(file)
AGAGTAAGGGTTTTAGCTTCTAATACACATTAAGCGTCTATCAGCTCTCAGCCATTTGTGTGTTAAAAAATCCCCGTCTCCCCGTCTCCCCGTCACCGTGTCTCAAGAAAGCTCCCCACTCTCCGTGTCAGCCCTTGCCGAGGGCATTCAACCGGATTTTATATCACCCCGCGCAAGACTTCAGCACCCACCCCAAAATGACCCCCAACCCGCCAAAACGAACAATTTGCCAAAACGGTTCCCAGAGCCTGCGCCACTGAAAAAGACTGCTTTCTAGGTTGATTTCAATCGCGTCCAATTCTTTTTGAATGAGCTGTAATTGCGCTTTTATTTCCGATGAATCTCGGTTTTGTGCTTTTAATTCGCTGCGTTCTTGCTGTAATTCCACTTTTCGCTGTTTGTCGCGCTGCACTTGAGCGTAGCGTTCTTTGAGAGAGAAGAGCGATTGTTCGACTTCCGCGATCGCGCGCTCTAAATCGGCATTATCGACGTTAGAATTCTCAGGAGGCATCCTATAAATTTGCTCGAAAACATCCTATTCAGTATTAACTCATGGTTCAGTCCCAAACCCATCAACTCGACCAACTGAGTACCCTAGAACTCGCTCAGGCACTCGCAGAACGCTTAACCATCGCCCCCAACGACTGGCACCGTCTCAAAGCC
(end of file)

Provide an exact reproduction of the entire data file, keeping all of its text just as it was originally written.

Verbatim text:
AGAGTAAGGGTTTTAGCTTCTAATACACATTAAGCGTCTATCAGCTCTCAGCCATTTGTGTGTTAAAAAATCCCCGTCTCCCCGTCTCCCCGTCACCGTGTCTCAAGAAAGCTCCCCACTCTCCGTGTCAGCCCTTGCCGAGGGCATTCAACCGGATTTTATATCACCCCGCGCAAGACTTCAGCACCCACCCCAAAATGACCCCCAACCCGCCAAAACGAACAATTTGCCAAAACGGTTCCCAGAGCCTGCGCCACTGAAAAAGACTGCTTTCTAGGTTGATTTCAATCGCGTCCAATTCTTTTTGAATGAGCTGTAATTGCGCTTTTATTTCCGATGAATCTCGGTTTTGTGCTTTTAATTCGCTGCGTTCTTGCTGTAATTCCACTTTTCGCTGTTTGTCGCGCTGCACTTGAGCGTAGCGTTCTTTGAGAGAGAAGAGCGATTGTTCGACTTCCGCGATCGCGCGCTCTAAATCGGCATTATCGACGTTAGAATTCTCAGGAGGCATCCTATAAATTTGCTCGAAAACATCCTATTCAGTATTAACTCATGGTTCAGTCCCAAACCCATCAACTCGACCAACTGAGTACCCTAGAACTCGCTCAGGCACTCGCAGAACGCTTAACCATCGCCCCCAACGACTGGCACCGTCTCAAAGCC